I've been vocal about the importance of the sales staff of rental companies continuing to market the services of your company and getting in front of customers as much as ever during this downturn, if not more. In my opinion, the worst thing a company can do is get into a “nobody's doing business so why should I waste my time and money marketing” type of mentality. All studies have shown that's the worst thing a company can do in any kind of business. Now more than ever is the time to be beating the pavement, getting out in front of customers and making sure that your customer knows that you are out there, vital and confident and going forward.
If you fold up your tents, if you don't get out and about to the job sites, your customer is likely to think you're no longer a player, no longer aggressively pursuing the business and sometimes that can be misconstrued to thinking that it's because you're not doing very well. That's a perception your competitors would love to reinforce, so don't give them any extra ammunition to use against you.
It may be true that you're not doing well, but you don't want to give the customer that impression. You need to be out and about on the jobsites as much as ever and you need to make sure your rental center doesn't start to give off a “business is slow” attitude.
You probably know very well what I mean by that, but let me take it a bit further and offer a couple of suggestions. When business is hopping, then, obviously, when customers come into your rental center and approach the rental counter, they see the counter staff busy. They are attending to customers, they are on the phone fielding calls and answering questions. While the last thing you want to do is make your customer wait, they can usually understand that you're busy, and tend to not mind waiting a minute while you finish with another customer or finish a phone call as long as it's only a brief wait. They're busy and don't have time to waste and they can understand that you are as well.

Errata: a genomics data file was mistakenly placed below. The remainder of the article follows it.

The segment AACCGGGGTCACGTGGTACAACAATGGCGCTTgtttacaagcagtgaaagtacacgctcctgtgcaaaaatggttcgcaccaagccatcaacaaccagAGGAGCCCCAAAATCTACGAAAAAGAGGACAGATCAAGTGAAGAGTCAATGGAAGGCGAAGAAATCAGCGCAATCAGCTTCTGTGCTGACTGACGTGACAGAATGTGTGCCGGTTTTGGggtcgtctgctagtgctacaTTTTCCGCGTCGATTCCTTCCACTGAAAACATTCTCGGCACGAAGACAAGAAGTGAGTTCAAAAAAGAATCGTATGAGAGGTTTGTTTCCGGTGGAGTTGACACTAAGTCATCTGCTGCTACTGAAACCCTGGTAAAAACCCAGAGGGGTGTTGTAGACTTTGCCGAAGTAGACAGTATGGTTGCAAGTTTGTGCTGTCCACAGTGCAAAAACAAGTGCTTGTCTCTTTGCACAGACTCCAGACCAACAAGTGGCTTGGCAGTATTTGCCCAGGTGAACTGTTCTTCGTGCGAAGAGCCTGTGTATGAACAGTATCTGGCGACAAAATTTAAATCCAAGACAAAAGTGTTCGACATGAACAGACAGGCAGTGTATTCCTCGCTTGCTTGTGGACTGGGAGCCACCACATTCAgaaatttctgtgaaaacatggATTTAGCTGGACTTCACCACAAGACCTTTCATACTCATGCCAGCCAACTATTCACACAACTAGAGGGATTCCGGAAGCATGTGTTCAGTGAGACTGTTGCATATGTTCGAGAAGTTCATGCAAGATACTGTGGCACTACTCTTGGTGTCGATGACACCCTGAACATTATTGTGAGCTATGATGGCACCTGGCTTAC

But often when business is slow, lethargy sets in and the customer can sense it. It's also demoralizing for the workers at the rental center and behind the counter. Time moves slowly, it's depressing and your counter people can let their anxiety and boredom show and affect their interactions with customers. Given the current economy, many are likely concerned for their jobs; days when the phone doesn't ring exacerbates that concern.
I think one of the best ways to combat this — and possibly help some of those staffers do something to keep their jobs and boost your marketing efforts at the same time — is get those counter people busy working on the phones reaching out to customers while they are waiting for that phone to ring or waiting for the next customer to come through the door. What about those people who haven't rented in a while? Good opportunity for the counter staff to give them a call, let them know you're still in business, let them know about new specials you've got coming up, let them know you appreciate the business they've done in the past and that you're there for them when they need something.
It's just very basic in business. When I get a flyer on the front door of my house from my local Thai restaurant that I haven't been to in a while, it can't help but remind me that my family likes Thai food and that we've enjoyed the food from that restaurant in the past. I'm reminded that it's still there and next time we're thinking of going out or getting takeout, that it's a good option.
Your rental counter staff can function the same way. If each person can call a certain number of customers in a week, chances are a few of them might be reminded about a job they might need to do, or be reminded that you are there and that you have served them well in the past. Or if you didn't serve them particularly well, you might have a chance to let them know you can do better.
And at the same time, by doing something to keep customers coming back, your counter staff helps foster a dynamic, energetic and positive attitude around your rental center, an optimistic feeling that reminds your customers as well as your staff that you're still there and in it for the long haul.